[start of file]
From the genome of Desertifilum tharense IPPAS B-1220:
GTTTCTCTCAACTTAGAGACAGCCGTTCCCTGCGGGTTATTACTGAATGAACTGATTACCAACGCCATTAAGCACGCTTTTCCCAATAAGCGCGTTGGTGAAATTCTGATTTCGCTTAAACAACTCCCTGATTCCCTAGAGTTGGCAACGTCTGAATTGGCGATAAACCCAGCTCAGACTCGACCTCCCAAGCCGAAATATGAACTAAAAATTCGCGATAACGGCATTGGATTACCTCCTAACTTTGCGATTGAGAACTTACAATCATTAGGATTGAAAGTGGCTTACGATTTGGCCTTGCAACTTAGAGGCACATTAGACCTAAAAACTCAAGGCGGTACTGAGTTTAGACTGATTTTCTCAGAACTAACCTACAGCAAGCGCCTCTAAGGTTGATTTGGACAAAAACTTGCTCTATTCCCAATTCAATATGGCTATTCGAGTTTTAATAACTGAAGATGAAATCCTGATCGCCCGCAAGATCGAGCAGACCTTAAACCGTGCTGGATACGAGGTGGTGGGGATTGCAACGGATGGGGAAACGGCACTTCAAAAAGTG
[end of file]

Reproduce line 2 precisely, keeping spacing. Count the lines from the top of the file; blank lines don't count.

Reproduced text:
GTTTCTCTCAACTTAGAGACAGCCGTTCCCTGCGGGTTATTACTGAATGAACTGATTACCAACGCCATTAAGCACGCTTTTCCCAATAAGCGCGTTGGTGAAATTCTGATTTCGCTTAAACAACTCCCTGATTCCCTAGAGTTGGCAACGTCTGAATTGGCGATAAACCCAGCTCAGACTCGACCTCCCAAGCCGAAATATGAACTAAAAATTCGCGATAACGGCATTGGATTACCTCCTAACTTTGCGATTGAGAACTTACAATCATTAGGATTGAAAGTGGCTTACGATTTGGCCTTGCAACTTAGAGGCACATTAGACCTAAAAACTCAAGGCGGTACTGAGTTTAGACTGATTTTCTCAGAACTAACCTACAGCAAGCGCCTCTAAGGTTGATTTGGACAAAAACTTGCTCTATTCCCAATTCAATATGGCTATTCGAGTTTTAATAACTGAAGATGAAATCCTGATCGCCCGCAAGATCGAGCAGACCTTAAACCGTGCTGGATACGAGGTGGTGGGGATTGCAACGGATGGGGAAACGGCACTTCAAAAAGTG